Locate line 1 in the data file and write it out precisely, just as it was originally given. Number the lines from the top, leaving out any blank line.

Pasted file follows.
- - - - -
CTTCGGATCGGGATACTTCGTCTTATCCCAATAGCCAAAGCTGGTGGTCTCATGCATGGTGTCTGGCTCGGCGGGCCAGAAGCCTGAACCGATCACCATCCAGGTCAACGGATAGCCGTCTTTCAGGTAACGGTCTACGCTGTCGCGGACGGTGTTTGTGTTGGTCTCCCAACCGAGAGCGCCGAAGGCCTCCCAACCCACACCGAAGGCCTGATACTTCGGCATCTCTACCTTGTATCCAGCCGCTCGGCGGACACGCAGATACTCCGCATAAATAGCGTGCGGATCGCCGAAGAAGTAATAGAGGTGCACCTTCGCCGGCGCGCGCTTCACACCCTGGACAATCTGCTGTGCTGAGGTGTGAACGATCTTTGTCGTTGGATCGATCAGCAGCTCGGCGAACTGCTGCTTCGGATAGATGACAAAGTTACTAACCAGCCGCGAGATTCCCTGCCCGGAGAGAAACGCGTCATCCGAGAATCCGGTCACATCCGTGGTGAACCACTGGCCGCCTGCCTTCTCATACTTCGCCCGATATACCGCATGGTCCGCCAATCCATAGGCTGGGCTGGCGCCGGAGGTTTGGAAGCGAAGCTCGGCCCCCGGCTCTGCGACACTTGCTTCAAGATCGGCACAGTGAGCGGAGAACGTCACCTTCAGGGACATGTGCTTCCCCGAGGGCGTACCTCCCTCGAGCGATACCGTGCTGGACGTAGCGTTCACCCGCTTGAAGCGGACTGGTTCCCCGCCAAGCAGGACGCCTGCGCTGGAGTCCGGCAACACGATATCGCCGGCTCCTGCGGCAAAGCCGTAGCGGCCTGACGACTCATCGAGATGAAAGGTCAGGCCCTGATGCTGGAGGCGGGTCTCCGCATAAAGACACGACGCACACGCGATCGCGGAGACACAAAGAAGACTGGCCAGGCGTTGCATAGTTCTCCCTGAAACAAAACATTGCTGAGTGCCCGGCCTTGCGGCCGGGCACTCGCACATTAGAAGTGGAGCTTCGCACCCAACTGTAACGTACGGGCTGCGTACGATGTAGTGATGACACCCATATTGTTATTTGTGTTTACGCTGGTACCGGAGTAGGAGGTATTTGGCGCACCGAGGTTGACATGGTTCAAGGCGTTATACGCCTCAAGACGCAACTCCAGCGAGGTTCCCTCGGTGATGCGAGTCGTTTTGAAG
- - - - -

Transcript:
CTTCGGATCGGGATACTTCGTCTTATCCCAATAGCCAAAGCTGGTGGTCTCATGCATGGTGTCTGGCTCGGCGGGCCAGAAGCCTGAACCGATCACCATCCAGGTCAACGGATAGCCGTCTTTCAGGTAACGGTCTACGCTGTCGCGGACGGTGTTTGTGTTGGTCTCCCAACCGAGAGCGCCGAAGGCCTCCCAACCCACACCGAAGGCCTGATACTTCGGCATCTCTACCTTGTATCCAGCCGCTCGGCGGACACGCAGATACTCCGCATAAATAGCGTGCGGATCGCCGAAGAAGTAATAGAGGTGCACCTTCGCCGGCGCGCGCTTCACACCCTGGACAATCTGCTGTGCTGAGGTGTGAACGATCTTTGTCGTTGGATCGATCAGCAGCTCGGCGAACTGCTGCTTCGGATAGATGACAAAGTTACTAACCAGCCGCGAGATTCCCTGCCCGGAGAGAAACGCGTCATCCGAGAATCCGGTCACATCCGTGGTGAACCACTGGCCGCCTGCCTTCTCATACTTCGCCCGATATACCGCATGGTCCGCCAATCCATAGGCTGGGCTGGCGCCGGAGGTTTGGAAGCGAAGCTCGGCCCCCGGCTCTGCGACACTTGCTTCAAGATCGGCACAGTGAGCGGAGAACGTCACCTTCAGGGACATGTGCTTCCCCGAGGGCGTACCTCCCTCGAGCGATACCGTGCTGGACGTAGCGTTCACCCGCTTGAAGCGGACTGGTTCCCCGCCAAGCAGGACGCCTGCGCTGGAGTCCGGCAACACGATATCGCCGGCTCCTGCGGCAAAGCCGTAGCGGCCTGACGACTCATCGAGATGAAAGGTCAGGCCCTGATGCTGGAGGCGGGTCTCCGCATAAAGACACGACGCACACGCGATCGCGGAGACACAAAGAAGACTGGCCAGGCGTTGCATAGTTCTCCCTGAAACAAAACATTGCTGAGTGCCCGGCCTTGCGGCCGGGCACTCGCACATTAGAAGTGGAGCTTCGCACCCAACTGTAACGTACGGGCTGCGTACGATGTAGTGATGACACCCATATTGTTATTTGTGTTTACGCTGGTACCGGAGTAGGAGGTATTTGGCGCACCGAGGTTGACATGGTTCAAGGCGTTATACGCCTCAAGACGCAACTCCAGCGAGGTTCCCTCGGTGATGCGAGTCGTTTTGAAG